Painting Connecting To Spirits 繪畫通神

Zhang Sengyou of the Liang was skilled at drawing, and served as prefectural chief of Wuxing. Whenever Emperor Wu (464-549 CE) thought of one of his vassal princes, he would order Sengyou to go and draw their portrait, which was like a double of the subject’s face. Once, while in the Tianhuang Monastery in Jiangling, he painted the Buddha, Confucius and the Ten Sages, and the emperor asked: “Why draw these in a Buddhist temple?” He replied: “Some day this will benefit them.” Later, when Zhou burned out the Buddhists, in order to construct a Confucian hall, this alone was saved from the flames. Moreover, when he painted four dragons at the Jiangling Anle Monastery, he did not dot their eyes. People questioned this, and he replied: “If dotted they will fly off.” The crowd thought he was joking, and insisted he dot them. In an instant they heard a thunderclap, and two dragons climbed the clouds and soared upwards; only the two without the eye-dots remained behind. This is painting that connects to spirits.

Li Rong 李冗, Du yi zhi 獨異志 (Outstanding Fantastic Stories), 上1.14 (Tale 76):



Li Rong 李冗, Du yi zhi, 獨異志 (Outstanding Fantastic Stories) in Du yi zhi, Xuanshi Zhi 獨異志,宣室志 (Outstanding Fantastic Stories, Stories from the Chamber of Dissemination), edited by Zhang Yongqin 张永钦 and Hou Zhiming 侯志明 (Beijing: Zhonghua shuju, 1983)


Xingwen Beats A Scholar 興文杖士

When Li, a county governor of Nanchang, moved the Confucius hall to the south of the county, he lifted the statue of the master but was quite unable to move it, and many of his subordinates also tried but had the same problem. There was a scholar who spoke from beside him, saying: “The gentleman should be called Zhongni” (This is another name for Confucius, but seems to be a pun, as a different zhong 重 can mean ‘heavy’, and this ni can mean ‘stop’ or ‘prevent’). Warden Li grew angry, and rebuked him with a stern countenance. When night came, in a dream the scholar was suddenly taken by two yellow-robed people to a place where in a side-room a horizontal board read ‘Xingwen’. After a little while a person sat down there and said: “You claim to be a scholar, reading the books of past sages; how can you make jokes and slight the ancient master?” He ordered the attendants to punish him with twenty strokes of the stave, and ordered that he be removed from the Confucian classicists. When he awoke he was feeble-minded, and could not recognise a single character.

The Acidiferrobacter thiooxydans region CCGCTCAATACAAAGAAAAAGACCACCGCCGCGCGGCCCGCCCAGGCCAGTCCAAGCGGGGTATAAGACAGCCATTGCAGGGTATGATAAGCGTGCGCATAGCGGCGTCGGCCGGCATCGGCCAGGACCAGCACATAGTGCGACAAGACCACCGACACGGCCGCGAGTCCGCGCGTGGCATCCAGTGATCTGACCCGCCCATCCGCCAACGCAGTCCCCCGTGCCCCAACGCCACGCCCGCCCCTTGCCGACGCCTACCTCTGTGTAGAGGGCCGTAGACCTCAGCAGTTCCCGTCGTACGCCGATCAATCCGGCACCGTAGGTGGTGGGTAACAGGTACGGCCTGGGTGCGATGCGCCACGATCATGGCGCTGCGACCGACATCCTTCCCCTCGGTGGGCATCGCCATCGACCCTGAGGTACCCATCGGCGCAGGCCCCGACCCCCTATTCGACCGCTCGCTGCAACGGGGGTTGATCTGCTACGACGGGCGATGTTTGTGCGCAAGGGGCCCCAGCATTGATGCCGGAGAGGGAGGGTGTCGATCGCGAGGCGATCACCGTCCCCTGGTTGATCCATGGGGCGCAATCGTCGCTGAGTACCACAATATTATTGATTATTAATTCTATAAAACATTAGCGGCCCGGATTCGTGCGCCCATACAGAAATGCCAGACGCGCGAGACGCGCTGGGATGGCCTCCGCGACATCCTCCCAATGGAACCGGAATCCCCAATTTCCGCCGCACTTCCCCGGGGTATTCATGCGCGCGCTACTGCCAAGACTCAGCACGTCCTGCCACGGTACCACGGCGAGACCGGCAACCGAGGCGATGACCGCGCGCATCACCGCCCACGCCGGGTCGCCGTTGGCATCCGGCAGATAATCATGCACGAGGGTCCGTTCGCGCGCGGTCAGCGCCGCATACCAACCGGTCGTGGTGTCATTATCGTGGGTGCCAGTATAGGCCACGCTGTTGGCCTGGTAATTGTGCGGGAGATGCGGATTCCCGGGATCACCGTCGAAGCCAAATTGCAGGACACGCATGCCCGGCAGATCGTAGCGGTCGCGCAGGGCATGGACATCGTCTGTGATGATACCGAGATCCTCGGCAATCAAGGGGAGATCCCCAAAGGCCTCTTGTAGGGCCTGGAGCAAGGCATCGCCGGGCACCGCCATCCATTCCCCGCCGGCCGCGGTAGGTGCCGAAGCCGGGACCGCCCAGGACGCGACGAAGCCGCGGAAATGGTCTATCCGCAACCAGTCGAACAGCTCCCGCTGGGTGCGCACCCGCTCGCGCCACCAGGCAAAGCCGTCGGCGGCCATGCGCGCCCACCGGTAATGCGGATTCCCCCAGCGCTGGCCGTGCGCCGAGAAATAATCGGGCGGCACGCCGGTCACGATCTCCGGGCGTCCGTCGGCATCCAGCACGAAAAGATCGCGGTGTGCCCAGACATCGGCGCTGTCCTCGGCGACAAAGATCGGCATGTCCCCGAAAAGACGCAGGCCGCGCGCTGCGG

Those among the present generation who treat the sagely words as jokes should indeed treat this as a warning.

Anon., Huhai xinwen yijian xuzhi, 後2.221 (Tale 392):



Yuan Haowen 元好問, Chang Zhenguo 常振國 (ed), Xu Yijian zhi 續夷堅志 (Continued Records of the Listener), and Anon., Jin Xin 金心 (ed.), Huhai xinwen yijian xuzhi 湖海新聞夷堅續志 (Continuation of Records of the Listener with New Items from the Lakes and Seas) (Beijing: Zhonghua shuju, 1986).